2) I have been away from ward life for a year. A lot of things have changed in a year. I am constantly learning new things and as the leader I feel like I should know more than anyone. But the fact of the matter is, I don’t and it makes me worry that my staff will lose confidence in me.

3) The shift and leave system is majorly complicated. I don’t wish to change it because the staff are happy with it. But it will take me time to really get used to it. However, in the meantime the staff can’t stop taking leave for my convenience. Which leads me to my next point:

4) I am so afraid of making a mistake. Because if I make a mistake the staff will suffer which is precisely what I absolutely don’t want.

5) Christmas time is a nursing officer’s nightmare. Leave, nobody wants to come in for overtime, everybody has events they want to go to, Christmas and New Year’s concessions to organize…

The problem is that I care so much. I really, really do. Last week, I made my first mistake: I told someone they could not take leave when they actually, clearly could because I had read the wrong page on our roster book and got confused. And somehow, at 11pm it occurred to me that I might have read the wrong page and there was nothing I could do about it. I got so horribly upset. I could not believe that I did just what I was trying so hard to avoid.

It was all ok in the end, but I still feel really bad about it. But I know I’ll never make that mistake ever again.

I always think the same thing: it’s almost a virtue to be able to not give a shit. I stress out so much because I am really, really trying to do my very best.

I just hope it’s good enough.

God bless us, everyone.


Here we go again.

I had worked in the endoscopy unit for 6 years as a regular SRN until I got promoted to deputy charge nurse. Since endoscopy already had a deputy charge nurse, it meant I had to transfer to another unit or ward where there was a vancancy. And that’s how I ended up at the day surgery unit.

And four years later, history repeats itself. I got promoted to charge nurse now and once again I have been uprooted. 

It’s like being in an entirely new job. Yes, I’m still a nurse. But the differences between wards are huge. There is so much more to nursing than one’s skills. A lot of it involves knowing where stuff is and the logistics and systems of that ward. 

And of course, the people. The staff. The patients. 

The first three days are always the hardest. When I walked in on that fateful Monday morning, there they were, my new underlings, so-to-speak, staring at me. And even though I have been working in hospital for 11 years now, I did not know anyone, bar two of them who were students of mine aeons ago. And I know what they were all thinking:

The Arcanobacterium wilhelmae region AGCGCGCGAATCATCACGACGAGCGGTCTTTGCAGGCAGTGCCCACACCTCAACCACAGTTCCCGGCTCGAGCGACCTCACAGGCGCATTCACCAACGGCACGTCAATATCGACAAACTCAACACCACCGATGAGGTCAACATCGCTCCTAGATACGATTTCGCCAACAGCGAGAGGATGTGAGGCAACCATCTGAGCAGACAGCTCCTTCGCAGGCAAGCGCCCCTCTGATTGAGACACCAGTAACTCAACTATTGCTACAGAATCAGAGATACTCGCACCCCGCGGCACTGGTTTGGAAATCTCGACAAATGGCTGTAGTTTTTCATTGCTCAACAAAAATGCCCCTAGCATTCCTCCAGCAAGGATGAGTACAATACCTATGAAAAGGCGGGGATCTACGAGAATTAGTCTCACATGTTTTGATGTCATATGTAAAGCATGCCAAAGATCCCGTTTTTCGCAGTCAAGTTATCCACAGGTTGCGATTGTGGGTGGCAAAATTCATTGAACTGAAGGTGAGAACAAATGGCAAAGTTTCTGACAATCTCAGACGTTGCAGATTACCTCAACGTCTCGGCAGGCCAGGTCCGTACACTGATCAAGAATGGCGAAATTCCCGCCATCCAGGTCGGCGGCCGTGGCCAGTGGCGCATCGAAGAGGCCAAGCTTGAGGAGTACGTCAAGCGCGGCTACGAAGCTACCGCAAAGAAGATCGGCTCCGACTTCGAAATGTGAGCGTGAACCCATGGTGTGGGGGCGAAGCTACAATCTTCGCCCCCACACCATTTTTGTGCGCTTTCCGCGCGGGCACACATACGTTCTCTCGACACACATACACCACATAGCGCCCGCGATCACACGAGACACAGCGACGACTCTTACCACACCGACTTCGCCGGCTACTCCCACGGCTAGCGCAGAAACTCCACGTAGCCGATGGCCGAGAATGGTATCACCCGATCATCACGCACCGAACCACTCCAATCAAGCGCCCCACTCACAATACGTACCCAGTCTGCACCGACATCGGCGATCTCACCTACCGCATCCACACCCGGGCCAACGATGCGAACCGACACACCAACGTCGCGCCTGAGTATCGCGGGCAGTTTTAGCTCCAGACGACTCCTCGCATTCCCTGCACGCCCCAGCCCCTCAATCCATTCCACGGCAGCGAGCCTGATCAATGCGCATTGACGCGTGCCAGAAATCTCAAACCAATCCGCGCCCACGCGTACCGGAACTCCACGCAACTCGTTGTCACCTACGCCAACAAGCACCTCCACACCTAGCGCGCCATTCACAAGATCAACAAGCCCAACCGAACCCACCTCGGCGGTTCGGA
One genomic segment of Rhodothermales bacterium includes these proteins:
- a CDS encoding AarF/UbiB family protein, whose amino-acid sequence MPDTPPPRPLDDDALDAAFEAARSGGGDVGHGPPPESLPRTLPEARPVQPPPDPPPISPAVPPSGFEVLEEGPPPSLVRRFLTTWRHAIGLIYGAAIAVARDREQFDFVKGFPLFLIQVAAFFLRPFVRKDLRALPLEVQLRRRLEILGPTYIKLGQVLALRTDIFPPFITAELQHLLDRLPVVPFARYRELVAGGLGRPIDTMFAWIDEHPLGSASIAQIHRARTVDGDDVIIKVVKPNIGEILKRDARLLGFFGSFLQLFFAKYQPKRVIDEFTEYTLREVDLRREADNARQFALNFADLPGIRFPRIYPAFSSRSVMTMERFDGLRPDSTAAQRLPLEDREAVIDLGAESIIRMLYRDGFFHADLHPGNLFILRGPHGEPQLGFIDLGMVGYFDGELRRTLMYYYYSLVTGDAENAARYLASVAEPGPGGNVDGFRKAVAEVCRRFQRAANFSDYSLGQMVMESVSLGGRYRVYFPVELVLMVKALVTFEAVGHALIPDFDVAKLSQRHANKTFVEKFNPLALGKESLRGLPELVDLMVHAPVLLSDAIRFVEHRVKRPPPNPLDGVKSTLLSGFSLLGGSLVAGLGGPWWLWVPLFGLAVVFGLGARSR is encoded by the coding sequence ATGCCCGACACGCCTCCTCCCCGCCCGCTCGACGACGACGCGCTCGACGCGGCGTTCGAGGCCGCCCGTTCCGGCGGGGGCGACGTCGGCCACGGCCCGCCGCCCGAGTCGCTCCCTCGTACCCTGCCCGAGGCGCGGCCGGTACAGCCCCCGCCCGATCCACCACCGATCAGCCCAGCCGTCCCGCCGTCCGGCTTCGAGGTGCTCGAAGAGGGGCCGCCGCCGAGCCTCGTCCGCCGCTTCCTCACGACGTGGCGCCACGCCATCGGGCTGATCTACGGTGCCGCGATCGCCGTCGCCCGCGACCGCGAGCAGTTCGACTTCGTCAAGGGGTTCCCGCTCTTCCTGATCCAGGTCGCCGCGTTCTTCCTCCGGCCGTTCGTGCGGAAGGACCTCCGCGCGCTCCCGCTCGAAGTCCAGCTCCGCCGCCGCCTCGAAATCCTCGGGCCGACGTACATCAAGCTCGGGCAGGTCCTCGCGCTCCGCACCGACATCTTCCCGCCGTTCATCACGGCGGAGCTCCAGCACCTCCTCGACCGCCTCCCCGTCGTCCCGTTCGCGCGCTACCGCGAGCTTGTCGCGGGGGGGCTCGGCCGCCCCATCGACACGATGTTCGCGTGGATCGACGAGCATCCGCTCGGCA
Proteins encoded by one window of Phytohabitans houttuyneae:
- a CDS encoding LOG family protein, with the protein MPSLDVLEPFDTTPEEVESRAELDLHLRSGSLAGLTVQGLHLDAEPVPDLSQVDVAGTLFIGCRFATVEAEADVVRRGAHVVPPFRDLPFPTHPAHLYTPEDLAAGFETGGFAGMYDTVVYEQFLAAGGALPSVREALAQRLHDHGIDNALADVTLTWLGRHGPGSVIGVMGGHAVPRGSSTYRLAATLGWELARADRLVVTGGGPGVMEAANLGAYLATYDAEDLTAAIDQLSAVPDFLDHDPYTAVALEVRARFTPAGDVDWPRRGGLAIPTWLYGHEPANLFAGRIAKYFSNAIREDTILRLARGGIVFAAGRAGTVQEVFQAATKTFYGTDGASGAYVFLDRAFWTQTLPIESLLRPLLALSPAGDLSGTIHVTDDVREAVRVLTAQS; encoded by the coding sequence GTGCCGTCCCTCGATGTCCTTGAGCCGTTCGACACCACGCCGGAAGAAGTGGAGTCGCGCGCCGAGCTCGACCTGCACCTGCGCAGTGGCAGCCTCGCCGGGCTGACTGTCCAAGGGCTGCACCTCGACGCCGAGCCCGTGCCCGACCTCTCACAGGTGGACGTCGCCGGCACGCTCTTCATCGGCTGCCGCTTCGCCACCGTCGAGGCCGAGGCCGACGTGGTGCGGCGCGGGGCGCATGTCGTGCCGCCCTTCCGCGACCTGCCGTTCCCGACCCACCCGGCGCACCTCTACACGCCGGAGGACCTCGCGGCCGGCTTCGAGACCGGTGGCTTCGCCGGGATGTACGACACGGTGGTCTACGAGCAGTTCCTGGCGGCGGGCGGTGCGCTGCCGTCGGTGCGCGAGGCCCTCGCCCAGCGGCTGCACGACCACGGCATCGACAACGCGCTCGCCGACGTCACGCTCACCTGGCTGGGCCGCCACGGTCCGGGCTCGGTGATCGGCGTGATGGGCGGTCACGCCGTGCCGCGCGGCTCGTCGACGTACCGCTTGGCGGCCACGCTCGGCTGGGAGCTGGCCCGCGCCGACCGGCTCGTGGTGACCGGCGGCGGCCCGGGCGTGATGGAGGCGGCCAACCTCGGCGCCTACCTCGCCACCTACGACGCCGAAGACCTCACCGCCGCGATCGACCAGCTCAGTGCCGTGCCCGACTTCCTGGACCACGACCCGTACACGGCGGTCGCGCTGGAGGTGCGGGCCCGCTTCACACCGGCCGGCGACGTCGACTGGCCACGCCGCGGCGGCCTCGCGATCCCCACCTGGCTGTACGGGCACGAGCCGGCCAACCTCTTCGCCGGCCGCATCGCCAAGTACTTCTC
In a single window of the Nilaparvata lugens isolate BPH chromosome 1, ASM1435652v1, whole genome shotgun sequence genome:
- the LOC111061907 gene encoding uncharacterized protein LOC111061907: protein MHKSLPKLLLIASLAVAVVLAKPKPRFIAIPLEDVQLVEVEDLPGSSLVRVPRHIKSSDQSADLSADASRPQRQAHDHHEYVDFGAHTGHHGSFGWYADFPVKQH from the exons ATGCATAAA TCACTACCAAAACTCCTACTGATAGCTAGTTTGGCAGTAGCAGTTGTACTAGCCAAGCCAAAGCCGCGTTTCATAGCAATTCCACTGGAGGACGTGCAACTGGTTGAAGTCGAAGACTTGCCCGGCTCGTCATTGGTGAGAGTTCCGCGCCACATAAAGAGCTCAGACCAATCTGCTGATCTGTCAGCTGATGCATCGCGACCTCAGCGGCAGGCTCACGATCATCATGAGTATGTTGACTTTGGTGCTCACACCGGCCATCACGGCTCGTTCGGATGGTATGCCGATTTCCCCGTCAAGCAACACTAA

Is she a bitch?

Is she going to change everything?

Are we going to hate her?

Are we going to love her?

Is she going to love us?

Does she have skills or is she an office princess?

The thing is, I was not the only one going through a major change; they were too. The nurses and nurse’s aides and the rest of them. And it’s not easy no matter which side of the spectrum you fall on.

It’s really hard, because I need to lead, but at the same time require a lot of help from those who are meant to follow me. 

I remember once in my previous setting, I lost my temper during a phone call with a care worker. He couldn’t handle it and tried to pass me on to someone else. Not realizing I could hear every single background noise, he said ‘listen, can someone talk to the dragon of the day care unit?’

I was stunned. I always considered myself innocuous. Is that how I was seen? As a fire-breathing dragon?

The hospital grapevine is long, entwined and very strong. I only hope that such a reputation does not precede me.

It’s been a week now and I’m slowly finding my feet. I’m getting to know everyone and they are less wary of me. They can see for themselves that I’m not going to turn them into kebabs with my apparent pyrotechnic abilities.

Change is good. It’s scary, but it’s good. Especially when it comes to career. It prevents you from growing stagnant and boring. I’m a firm believer in taking life by the horns and grabbing at it and having as many experiences as possible. Otherwise how can you say you have really lived?

And maybe I really am a dragon. Just not one that breathes fire. More like a magic one, who lives by the sea. A protective one. 

Only instead of frolicking in the autumn mist, I bustle about in chest infections and uncontrolled hyperglycaemia.

Here we go.


Run for your life.


Fun Run. Never have I seen more of an oxymoron in all of my life.

Fun pub crawl.

Fun shopping trip.

Fun restaurant.

Yes. Those are fun things.

Running, is not fun. At all. It is sweaty and painful. It makes me nauseous and causes my chest to heave. It makes my face redder than a horny cat’s knob. It almost makes you feel like you are about to die.